Rouse M, Borsting E, Mitchell GL, Kulp MT, Scheiman M, Amster D, Coulter R, Fecho G, Gallaway M; The CITT Study Group. "Academic Behaviors in children with convergence insufficiency with and without parent-reported ADHD." Optom Vis. Sci. 2009.
Scheiman, M; Cotter, S; Rouse, M; Mitchell, G L; Kulp, M; Cooper, J; Borsting, E; et al (CITT). "A Randomized Clinical Trial of Vision Therapy/Orthoptics versus Pencil Pushups for the Treatment of Convergence Insufficiency in Young Adults." Optometry and Vision Science. 2005.
Methods: Seventy-nine patients who were asymptomatic after a 12-week therapy program for convergence insufficiency were followed for 1 year [33/60 in office-based vergence/accommodative therapy (OBVAT), 18/54 in home-based pencil push-ups (HBPP), 12/57 in home-based computer vergence/accommodative therapy and pencil push-ups (HBCVAT+), and 16/54 in office-based placebo therapy (OBPT)]. Symptoms and clinical signs were measured 6 months and 1 year after completion of the 12-week therapy program. The primary outcome measure was the mean change on the Convergence Insufficiency Symptom Survey (CISS). Secondary outcome measures were near point of convergence, positive fusional vergence at near, and proportions of patients who remained asymptomatic or who were classified as successful or improved based on a composite measure of CISS, near point of convergence, and positive fusional vergence.
Conclusions: Most children aged 9 to 17 years who were asymptomatic after a 12-week treatment program of OBVAT for convergence insufficiency maintained their improvements in symptoms and signs for at least 1 year after discontinuing treatment. Although the sample sizes for the home-based and placebo groups were small, our data suggest that a similar outcome can be expected for children who were asymptomatic after treatment with HBPP or HBCVAT+.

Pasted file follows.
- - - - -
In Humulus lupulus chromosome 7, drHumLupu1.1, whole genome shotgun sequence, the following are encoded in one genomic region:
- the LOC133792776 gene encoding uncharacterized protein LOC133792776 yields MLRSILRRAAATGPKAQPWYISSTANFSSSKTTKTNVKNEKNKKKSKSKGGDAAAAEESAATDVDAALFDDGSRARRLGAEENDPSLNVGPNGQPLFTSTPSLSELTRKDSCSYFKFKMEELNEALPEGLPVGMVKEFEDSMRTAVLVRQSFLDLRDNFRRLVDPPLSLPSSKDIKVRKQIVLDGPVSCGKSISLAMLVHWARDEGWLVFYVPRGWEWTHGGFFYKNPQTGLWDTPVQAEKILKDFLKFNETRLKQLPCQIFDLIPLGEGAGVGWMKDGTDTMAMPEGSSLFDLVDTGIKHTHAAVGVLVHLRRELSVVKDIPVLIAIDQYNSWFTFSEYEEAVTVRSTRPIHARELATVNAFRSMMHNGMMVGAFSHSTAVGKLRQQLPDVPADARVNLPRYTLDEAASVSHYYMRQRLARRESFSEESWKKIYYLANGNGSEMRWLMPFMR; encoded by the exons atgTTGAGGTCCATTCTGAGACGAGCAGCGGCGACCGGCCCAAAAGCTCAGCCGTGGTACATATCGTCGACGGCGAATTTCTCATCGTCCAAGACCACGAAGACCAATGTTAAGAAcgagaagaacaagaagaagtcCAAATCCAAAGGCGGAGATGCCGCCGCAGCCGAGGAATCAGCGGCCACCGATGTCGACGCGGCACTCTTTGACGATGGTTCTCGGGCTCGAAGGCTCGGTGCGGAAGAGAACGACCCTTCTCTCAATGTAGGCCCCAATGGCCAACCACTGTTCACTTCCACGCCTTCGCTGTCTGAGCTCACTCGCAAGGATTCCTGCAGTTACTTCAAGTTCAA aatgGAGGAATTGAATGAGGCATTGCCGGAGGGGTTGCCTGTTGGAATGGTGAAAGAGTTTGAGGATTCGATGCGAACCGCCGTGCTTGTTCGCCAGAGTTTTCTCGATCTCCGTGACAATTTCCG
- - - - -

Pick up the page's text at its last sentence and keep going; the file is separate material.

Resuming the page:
Scheiman M; Mitchell GL; Cotter S; Kulp M; et al (CITT). "Vision therapy/orthoptics for symptomatic convergence insufficiency in children: treatment kinetics." Optom. Vis. Sci. June 10: 2010.
Methods: In a randomized clinical trial, 221 children aged 9 to 17 years with symptomatic CI were assigned to home-based pencil push-ups (HBPP), home-based computer vergence/accommodative therapy and pencil push-ups (HBCVAT+), office-based vergence/accommodative therapy with home reinforcement (OBVAT), or office-based placebo therapy with home reinforcement (OBPT). Symptoms and signs were measured after 4, 8, and 12 weeks of treatment. The outcome measures were the mean CI Symptom Survey (CISS), near point of convergence (NPC), positive fusional vergence (PFV), and proportions of patients who were classified as successful or improved based on a composite measure of CISS, NPC, and PFV.
Results: Only the OBVAT group showed significant improvements in symptoms between each visit (p < 0.001). Between weeks 8 and 12, all groups showed a significant improvement in symptoms. Between-group differences were apparent by week 8 (p = 0.037) with the fewest symptoms in the OBVAT group. For each group, the greatest improvements in NPC and PFV were achieved during the first 4 weeks. Differences between groups became apparent by week 4 (p < 0.001), with the greatest improvements in NPC and PFV in the OBVAT group. Only the OBVAT group continued to show significant improvements in PFV at weeks 8 and 12. The percentage of patients classified as "successful" or "improved" based on our composite measure increased in all groups at each visit.
Conclusions: The rate of improvement is more rapid for clinical signs (NPC and PFV) than for symptoms in children undergoing treatment for CI. OBVAT results in a more rapid improvement in symptoms, NPC and PFV, and a greater percentage of patients reaching pre-determined criteria of success when compared with HBPP, HBCVAT+, or OBPT.
Scheiman M, Rouse M, Kulp MT, Cotter S, Hertle R, Mitchell GL. "Treatment of convergence insufficiency in childhood: a current perspective." Optom Vis Sci, 2009 May;86(5):420-8.